More commercial truck traffic continued to travel along the 241-mile Ohio Turnpike during the first nine months of this year after breaking a record in 2021.
From January to September, more than 9.8 million commercial trucks drove along the turnpike (up 2%) compared with the same time last year, according to the Ohio Turnpike and Infrastructure Commission.
The Ohio Turnpike provides a strategic link between the East and Midwest. With trucks being the main freight movers, Ohio’s freight system transported over 1 billion tons of goods worth over $1.2 trillion in 2018, with 42.5% cargo moved within the state, 30.7% inbound and 26.8% outbound.
This year also saw a 3.5% climb for trucks in total vehicle miles (931 million), which accounted for slightly over 40% of all vehicle miles traveled on the turnpike.
“We are currently undertaking the largest construction project in the history of the Ohio Turnpike since the years leading up to its completion in 1955,” says Ferzan Ahmed, Ohio Turnpike and infrastructure Commission executive director. (LinkedIn)
Also on the rise is E-ZPass open road tolling on the Ohio Turnpike, with 89% of commercial truckers using the toll payment system, rising nearly 2% higher from January to September.
This year, the turnpike commission has been rolling out a new toll collection system with removals of tolling gates enabling greater use of E-ZPass tolling.
“We are currently undertaking the largest construction project in the history of the Ohio Turnpike since the years leading up to its completion in 1955,” Ferzan Ahmed, turnpike and infrastructure commission executive director, said recently. “The modernization of the turnpike will enable E-ZPass open road tolling and gateless low-speed conventional lanes to enhance the driving experience for our passenger car and commercial truck customers.”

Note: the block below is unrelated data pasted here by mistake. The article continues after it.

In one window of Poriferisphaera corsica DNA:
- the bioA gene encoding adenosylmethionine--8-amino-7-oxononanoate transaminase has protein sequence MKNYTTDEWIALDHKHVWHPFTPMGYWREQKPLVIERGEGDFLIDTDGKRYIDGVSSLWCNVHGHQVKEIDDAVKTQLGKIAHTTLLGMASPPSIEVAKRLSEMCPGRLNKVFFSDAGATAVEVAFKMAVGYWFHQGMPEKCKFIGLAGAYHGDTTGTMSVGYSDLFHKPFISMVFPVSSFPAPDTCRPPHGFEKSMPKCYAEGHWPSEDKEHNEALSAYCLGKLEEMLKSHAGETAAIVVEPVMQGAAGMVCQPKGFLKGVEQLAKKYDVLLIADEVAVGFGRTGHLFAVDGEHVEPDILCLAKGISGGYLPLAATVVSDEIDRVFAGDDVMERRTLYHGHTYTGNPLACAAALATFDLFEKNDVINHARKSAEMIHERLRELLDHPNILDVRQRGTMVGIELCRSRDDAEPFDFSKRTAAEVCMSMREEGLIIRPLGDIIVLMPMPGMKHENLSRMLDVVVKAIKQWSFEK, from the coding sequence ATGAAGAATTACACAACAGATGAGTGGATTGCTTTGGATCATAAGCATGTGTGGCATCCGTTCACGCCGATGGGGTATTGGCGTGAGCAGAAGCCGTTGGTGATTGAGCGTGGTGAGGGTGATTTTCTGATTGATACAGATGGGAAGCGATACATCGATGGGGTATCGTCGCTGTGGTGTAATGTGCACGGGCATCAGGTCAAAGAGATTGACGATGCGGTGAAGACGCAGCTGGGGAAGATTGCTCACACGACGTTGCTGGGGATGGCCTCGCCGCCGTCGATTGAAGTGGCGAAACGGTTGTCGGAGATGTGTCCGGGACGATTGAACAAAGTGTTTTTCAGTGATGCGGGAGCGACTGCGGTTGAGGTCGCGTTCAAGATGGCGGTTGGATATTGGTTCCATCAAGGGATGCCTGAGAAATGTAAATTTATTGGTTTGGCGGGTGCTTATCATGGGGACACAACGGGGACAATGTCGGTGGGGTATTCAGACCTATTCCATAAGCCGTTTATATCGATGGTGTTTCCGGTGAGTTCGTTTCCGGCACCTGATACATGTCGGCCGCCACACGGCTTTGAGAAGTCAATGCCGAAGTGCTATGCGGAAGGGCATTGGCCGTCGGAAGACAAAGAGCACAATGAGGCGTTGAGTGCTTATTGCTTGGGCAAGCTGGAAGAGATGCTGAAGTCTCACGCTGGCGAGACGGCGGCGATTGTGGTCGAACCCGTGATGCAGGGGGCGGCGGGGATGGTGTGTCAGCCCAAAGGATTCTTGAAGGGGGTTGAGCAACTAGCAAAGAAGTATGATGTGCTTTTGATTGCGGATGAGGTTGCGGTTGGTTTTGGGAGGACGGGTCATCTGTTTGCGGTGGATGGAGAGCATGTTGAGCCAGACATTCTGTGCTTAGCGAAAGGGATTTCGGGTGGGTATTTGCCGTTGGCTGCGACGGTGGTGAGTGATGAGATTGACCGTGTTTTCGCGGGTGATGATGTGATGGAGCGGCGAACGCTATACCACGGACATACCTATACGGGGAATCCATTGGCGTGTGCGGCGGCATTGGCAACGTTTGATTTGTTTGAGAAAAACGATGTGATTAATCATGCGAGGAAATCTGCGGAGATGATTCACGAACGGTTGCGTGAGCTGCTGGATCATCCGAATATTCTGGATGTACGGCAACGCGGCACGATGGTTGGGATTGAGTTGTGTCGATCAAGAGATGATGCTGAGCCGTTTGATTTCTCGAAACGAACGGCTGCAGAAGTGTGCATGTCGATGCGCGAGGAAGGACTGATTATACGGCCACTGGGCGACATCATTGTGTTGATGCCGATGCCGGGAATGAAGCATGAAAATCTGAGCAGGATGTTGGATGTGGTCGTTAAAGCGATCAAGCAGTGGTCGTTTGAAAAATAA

The $232 million project involves modernizing 20 interchanges from toll plazas 52 to 209 that will eliminate the need for seven toll plazas with efficiency improvements. Expected to save $257 million in operating costs over 30 years, the new system will use fewer toll plazas, have automatic toll payment machines at all toll plazas with E-ZPass and result in removing toll gates at all entry lanes.
When complete next spring, drivers will be able to travel the full length of the turnpike at highway speeds without stopping.
Charles Cyrill, turnpike public information officer, said the toll road provides one of the safest and most convenient routes to reach east and west destinations along Ohio’s northern corridor and beyond.
“There are 14 state-of-the-art service plazas located about 30 to 50 miles apart offering commercial truck operators fuel, restrooms, convenience stores, restaurants, overnight parking and free 24-hour access to a lounge furnished with seating, television, Wi-Fi, private showers, coin-operated laundry and vending [towels, sundries and laundry supplies],” Cyrill noted.
Last year, the Middle Ridge and Vermilion Valley service plazas at Milepost 139.5 in Amherst were extensively renovated, with facility updates for commercial truck drivers.
In other trucking-related activities, turnpike officials this year began testing segments of a $3.7 million weigh-in motion system that has sensors installed in pavement to weigh trucks driving at highway speeds. The system is meant to detect overweight vehicles for enforcement.
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